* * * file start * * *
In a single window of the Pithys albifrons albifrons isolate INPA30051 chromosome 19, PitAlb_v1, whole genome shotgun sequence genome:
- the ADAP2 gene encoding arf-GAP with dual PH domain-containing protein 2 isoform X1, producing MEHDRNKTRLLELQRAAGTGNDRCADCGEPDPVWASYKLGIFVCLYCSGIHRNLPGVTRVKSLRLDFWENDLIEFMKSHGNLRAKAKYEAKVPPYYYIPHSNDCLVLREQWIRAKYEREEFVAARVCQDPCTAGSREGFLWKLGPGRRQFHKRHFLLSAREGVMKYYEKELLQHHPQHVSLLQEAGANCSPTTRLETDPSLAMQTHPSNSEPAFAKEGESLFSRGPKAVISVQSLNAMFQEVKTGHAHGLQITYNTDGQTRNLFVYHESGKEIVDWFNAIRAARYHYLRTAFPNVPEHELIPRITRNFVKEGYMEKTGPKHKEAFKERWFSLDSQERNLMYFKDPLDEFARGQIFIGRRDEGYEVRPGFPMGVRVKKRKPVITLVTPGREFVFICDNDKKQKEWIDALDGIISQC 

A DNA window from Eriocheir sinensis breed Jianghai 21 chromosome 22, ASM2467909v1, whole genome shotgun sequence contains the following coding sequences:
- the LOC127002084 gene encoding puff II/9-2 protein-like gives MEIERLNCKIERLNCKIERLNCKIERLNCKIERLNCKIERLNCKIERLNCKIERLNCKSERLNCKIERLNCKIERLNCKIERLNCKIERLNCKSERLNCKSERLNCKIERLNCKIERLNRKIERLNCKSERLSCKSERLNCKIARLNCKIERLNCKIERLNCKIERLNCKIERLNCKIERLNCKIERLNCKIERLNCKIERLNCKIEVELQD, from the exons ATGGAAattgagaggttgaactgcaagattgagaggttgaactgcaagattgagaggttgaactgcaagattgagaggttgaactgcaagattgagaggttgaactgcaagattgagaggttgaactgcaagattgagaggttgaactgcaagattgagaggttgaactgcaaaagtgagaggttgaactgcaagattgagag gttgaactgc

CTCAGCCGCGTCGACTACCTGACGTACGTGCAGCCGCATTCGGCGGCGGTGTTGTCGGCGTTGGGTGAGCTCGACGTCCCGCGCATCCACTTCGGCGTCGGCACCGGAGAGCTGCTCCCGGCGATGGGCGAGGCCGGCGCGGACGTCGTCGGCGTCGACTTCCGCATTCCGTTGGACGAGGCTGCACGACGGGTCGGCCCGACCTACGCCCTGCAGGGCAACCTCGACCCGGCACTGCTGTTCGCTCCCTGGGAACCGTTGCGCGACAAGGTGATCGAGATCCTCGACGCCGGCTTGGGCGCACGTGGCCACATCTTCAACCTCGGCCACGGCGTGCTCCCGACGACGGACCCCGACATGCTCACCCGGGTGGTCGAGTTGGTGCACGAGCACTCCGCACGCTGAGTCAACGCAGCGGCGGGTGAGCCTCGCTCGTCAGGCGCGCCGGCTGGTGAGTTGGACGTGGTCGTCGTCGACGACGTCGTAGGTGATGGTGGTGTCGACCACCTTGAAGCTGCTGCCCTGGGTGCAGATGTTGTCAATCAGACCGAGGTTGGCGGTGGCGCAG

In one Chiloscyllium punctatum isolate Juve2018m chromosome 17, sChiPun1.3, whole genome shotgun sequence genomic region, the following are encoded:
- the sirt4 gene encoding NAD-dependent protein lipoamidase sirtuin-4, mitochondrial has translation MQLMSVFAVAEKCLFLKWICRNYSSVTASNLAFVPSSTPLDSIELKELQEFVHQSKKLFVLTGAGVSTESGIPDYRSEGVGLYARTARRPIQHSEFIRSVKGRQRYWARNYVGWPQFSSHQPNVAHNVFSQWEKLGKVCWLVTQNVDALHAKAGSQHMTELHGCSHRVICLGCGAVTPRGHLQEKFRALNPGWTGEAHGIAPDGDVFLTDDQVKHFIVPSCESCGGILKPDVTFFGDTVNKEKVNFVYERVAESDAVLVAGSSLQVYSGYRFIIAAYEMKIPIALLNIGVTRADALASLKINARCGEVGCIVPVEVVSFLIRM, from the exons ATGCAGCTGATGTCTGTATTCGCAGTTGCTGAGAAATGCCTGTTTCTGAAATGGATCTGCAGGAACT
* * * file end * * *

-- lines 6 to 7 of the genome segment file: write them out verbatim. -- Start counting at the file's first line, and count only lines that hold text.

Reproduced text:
In one Chiloscyllium punctatum isolate Juve2018m chromosome 17, sChiPun1.3, whole genome shotgun sequence genomic region, the following are encoded:
- the sirt4 gene encoding NAD-dependent protein lipoamidase sirtuin-4, mitochondrial has translation MQLMSVFAVAEKCLFLKWICRNYSSVTASNLAFVPSSTPLDSIELKELQEFVHQSKKLFVLTGAGVSTESGIPDYRSEGVGLYARTARRPIQHSEFIRSVKGRQRYWARNYVGWPQFSSHQPNVAHNVFSQWEKLGKVCWLVTQNVDALHAKAGSQHMTELHGCSHRVICLGCGAVTPRGHLQEKFRALNPGWTGEAHGIAPDGDVFLTDDQVKHFIVPSCESCGGILKPDVTFFGDTVNKEKVNFVYERVAESDAVLVAGSSLQVYSGYRFIIAAYEMKIPIALLNIGVTRADALASLKINARCGEVGCIVPVEVVSFLIRM, from the exons ATGCAGCTGATGTCTGTATTCGCAGTTGCTGAGAAATGCCTGTTTCTGAAATGGATCTGCAGGAACT